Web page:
Even more so when you consider none of the players are professional; the majority are farm workers who play the sport in their spare time, directly mirroring the gauchos of old. Sebastian Tuñon, one of three brothers who play the sport professionally, explained that “we don’t have the money in pato that polo has, for instance. None of us can give up work and play professionally; indeed it probably costs us because none of the equipment comes cheap. We do it however because we love the sport and we love playing it.”
The Perils of Pato
Injuries are also common, with broken bones a frequent result of falling off a horse awkwardly. The risks however seem part of the attraction for many of the competitors, and certainly add an edge to proceedings. At least however injured players can return; unfortunately on occasion horses will fall and break legs, and in this case they must be destroyed – often on site. My companion informed me that this had occurred at least twice at meetings she had witnessed, and sadly when I was there a horse appeared to be facing the same fate, forlornly limping around the field after a nasty fall. Again though this appears to be part of the game; when I asked some audience members about this aspect a shrug of sad acceptance seemed the most common reaction.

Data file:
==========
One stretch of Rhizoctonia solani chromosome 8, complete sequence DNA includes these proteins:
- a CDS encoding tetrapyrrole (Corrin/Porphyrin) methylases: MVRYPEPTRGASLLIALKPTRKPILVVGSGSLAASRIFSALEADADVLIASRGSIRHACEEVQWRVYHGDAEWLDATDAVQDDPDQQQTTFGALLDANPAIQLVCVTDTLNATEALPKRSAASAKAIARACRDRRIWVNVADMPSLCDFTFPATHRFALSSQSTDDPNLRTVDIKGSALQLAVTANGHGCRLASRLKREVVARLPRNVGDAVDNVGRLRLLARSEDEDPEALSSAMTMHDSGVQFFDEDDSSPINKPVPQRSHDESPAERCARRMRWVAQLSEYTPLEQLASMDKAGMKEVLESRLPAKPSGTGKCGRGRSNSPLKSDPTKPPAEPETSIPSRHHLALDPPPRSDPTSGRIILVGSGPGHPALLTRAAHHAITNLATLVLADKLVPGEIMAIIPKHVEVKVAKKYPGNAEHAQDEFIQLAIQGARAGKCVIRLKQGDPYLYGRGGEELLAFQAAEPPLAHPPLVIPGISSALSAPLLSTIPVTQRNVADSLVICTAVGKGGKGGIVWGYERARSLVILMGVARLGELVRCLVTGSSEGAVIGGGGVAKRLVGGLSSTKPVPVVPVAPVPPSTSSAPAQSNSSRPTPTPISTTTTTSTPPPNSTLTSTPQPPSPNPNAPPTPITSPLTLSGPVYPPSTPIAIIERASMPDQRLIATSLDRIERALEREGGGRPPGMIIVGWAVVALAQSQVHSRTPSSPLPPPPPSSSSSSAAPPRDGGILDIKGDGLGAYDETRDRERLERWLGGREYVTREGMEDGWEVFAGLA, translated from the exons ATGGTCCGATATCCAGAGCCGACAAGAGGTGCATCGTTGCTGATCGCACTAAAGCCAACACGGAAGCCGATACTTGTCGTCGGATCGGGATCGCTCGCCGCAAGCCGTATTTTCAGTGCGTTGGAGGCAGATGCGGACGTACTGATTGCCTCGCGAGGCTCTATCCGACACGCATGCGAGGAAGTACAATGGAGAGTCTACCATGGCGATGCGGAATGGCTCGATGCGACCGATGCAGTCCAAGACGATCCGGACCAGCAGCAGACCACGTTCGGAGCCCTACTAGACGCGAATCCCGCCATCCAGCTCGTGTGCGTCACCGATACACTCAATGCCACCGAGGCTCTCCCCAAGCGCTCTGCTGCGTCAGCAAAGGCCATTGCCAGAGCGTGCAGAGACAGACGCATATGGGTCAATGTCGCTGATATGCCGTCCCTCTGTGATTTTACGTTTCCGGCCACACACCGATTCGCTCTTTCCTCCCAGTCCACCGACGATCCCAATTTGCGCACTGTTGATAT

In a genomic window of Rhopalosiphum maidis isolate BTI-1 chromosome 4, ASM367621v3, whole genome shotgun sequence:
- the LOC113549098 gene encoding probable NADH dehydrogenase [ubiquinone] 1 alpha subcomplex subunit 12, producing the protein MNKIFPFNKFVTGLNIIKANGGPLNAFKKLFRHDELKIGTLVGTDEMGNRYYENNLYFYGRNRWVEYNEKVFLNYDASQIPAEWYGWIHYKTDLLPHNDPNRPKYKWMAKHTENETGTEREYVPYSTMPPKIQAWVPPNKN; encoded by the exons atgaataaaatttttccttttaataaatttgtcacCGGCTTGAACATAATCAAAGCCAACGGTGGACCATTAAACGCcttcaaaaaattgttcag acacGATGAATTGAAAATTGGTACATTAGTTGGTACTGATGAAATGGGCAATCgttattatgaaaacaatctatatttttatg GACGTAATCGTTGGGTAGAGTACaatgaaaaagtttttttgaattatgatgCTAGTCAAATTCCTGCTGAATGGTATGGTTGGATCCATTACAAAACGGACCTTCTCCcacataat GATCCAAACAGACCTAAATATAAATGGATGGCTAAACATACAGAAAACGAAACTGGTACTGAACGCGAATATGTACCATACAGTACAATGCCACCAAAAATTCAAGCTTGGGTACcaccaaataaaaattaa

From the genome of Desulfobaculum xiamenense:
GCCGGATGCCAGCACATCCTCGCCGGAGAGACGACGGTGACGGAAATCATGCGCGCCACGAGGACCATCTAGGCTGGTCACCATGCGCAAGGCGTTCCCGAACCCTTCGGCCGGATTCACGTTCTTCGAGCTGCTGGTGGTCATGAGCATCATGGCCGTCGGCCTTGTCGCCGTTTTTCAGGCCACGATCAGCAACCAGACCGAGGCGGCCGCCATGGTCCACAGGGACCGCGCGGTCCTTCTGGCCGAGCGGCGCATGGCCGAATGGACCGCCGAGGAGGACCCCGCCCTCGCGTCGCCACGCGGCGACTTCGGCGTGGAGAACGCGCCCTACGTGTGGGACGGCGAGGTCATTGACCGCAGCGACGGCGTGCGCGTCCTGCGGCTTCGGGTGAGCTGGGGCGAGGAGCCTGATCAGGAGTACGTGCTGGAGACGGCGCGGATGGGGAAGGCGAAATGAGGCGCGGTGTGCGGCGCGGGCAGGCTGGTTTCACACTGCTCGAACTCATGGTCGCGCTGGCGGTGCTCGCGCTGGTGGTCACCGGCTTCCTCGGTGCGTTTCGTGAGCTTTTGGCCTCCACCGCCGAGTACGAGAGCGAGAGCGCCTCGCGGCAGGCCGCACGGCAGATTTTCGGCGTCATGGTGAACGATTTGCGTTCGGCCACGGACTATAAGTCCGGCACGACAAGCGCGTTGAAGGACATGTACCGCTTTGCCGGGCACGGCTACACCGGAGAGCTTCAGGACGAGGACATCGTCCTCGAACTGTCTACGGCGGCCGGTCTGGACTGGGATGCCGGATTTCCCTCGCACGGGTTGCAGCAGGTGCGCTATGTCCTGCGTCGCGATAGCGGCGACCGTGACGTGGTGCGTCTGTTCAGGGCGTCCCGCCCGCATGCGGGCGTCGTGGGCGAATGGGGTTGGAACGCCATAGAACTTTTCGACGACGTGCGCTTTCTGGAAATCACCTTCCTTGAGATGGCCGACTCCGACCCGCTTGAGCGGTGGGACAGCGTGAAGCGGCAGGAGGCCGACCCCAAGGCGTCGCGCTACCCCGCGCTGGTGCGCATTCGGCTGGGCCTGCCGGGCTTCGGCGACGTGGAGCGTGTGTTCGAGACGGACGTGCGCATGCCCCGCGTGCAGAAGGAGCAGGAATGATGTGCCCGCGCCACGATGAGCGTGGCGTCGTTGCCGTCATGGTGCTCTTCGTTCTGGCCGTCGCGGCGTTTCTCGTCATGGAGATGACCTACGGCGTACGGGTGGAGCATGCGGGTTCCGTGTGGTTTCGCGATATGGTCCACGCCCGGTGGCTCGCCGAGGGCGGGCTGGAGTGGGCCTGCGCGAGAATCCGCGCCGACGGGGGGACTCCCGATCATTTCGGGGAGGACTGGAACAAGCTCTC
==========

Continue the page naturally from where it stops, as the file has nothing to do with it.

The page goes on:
Game’s Over? Let’s Eat!
The games are hard-fought and competitive, with much banter and insults flying between opposing sides. Eventually however at the end of the day the teams that were to compete in the final were revealed. El Siasgo defeated El Relincho Pueblo Chico in the first game of the day 21-13 to book their place, El Relincho being punished despite some skilled horsemanship for poor accuracy in front of the net, while El Siasgo appeared to have a laser guide attached as almost every shot found its target. In the other semi-final El Relincho Mangrullo comfortably saw off the challenge of El Relincho de la Criolla, and indeed went on to lift the championship weeks later beating El Siasgo by the slimmest of margins, in a thrilling 14-13 victory.